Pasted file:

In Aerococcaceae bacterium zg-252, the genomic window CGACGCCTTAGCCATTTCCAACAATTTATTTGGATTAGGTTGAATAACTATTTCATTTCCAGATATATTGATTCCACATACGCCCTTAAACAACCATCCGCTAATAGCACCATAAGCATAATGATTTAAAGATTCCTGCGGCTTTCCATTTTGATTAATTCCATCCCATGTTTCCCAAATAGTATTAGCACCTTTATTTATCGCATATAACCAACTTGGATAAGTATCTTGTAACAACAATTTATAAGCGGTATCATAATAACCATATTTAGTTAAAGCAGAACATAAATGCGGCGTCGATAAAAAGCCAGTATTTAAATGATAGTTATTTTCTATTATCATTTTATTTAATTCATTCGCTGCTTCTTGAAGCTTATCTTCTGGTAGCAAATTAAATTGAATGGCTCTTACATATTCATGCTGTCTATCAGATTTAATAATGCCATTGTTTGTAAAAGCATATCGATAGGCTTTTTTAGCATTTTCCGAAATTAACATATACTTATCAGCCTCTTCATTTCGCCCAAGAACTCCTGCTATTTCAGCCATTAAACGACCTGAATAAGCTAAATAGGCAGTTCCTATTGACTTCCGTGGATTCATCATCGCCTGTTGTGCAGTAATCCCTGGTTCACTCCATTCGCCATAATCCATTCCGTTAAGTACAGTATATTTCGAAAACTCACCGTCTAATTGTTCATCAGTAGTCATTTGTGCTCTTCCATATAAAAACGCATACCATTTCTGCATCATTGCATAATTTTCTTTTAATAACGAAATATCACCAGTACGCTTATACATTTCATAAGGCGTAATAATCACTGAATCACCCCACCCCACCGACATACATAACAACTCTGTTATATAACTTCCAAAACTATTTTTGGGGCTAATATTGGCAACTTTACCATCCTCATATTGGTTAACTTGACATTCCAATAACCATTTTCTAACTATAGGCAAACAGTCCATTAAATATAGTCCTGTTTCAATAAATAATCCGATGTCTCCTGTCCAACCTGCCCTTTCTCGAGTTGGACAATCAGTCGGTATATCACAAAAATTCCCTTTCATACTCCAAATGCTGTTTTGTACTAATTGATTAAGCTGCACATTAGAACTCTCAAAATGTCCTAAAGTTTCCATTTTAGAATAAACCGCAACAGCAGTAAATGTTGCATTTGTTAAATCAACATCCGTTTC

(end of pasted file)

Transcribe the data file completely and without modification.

In Aerococcaceae bacterium zg-252, the genomic window CGACGCCTTAGCCATTTCCAACAATTTATTTGGATTAGGTTGAATAACTATTTCATTTCCAGATATATTGATTCCACATACGCCCTTAAACAACCATCCGCTAATAGCACCATAAGCATAATGATTTAAAGATTCCTGCGGCTTTCCATTTTGATTAATTCCATCCCATGTTTCCCAAATAGTATTAGCACCTTTATTTATCGCATATAACCAACTTGGATAAGTATCTTGTAACAACAATTTATAAGCGGTATCATAATAACCATATTTAGTTAAAGCAGAACATAAATGCGGCGTCGATAAAAAGCCAGTATTTAAATGATAGTTATTTTCTATTATCATTTTATTTAATTCATTCGCTGCTTCTTGAAGCTTATCTTCTGGTAGCAAATTAAATTGAATGGCTCTTACATATTCATGCTGTCTATCAGATTTAATAATGCCATTGTTTGTAAAAGCATATCGATAGGCTTTTTTAGCATTTTCCGAAATTAACATATACTTATCAGCCTCTTCATTTCGCCCAAGAACTCCTGCTATTTCAGCCATTAAACGACCTGAATAAGCTAAATAGGCAGTTCCTATTGACTTCCGTGGATTCATCATCGCCTGTTGTGCAGTAATCCCTGGTTCACTCCATTCGCCATAATCCATTCCGTTAAGTACAGTATATTTCGAAAACTCACCGTCTAATTGTTCATCAGTAGTCATTTGTGCTCTTCCATATAAAAACGCATACCATTTCTGCATCATTGCATAATTTTCTTTTAATAACGAAATATCACCAGTACGCTTATACATTTCATAAGGCGTAATAATCACTGAATCACCCCACCCCACCGACATACATAACAACTCTGTTATATAACTTCCAAAACTATTTTTGGGGCTAATATTGGCAACTTTACCATCCTCATATTGGTTAACTTGACATTCCAATAACCATTTTCTAACTATAGGCAAACAGTCCATTAAATATAGTCCTGTTTCAATAAATAATCCGATGTCTCCTGTCCAACCTGCCCTTTCTCGAGTTGGACAATCAGTCGGTATATCACAAAAATTCCCTTTCATACTCCAAATGCTGTTTTGTACTAATTGATTAAGCTGCACATTAGAACTCTCAAAATGTCCTAAAGTTTCCATTTTAGAATAAACCGCAACAGCAGTAAATGTTGCATTTGTTAAATCAACATCCGTTTC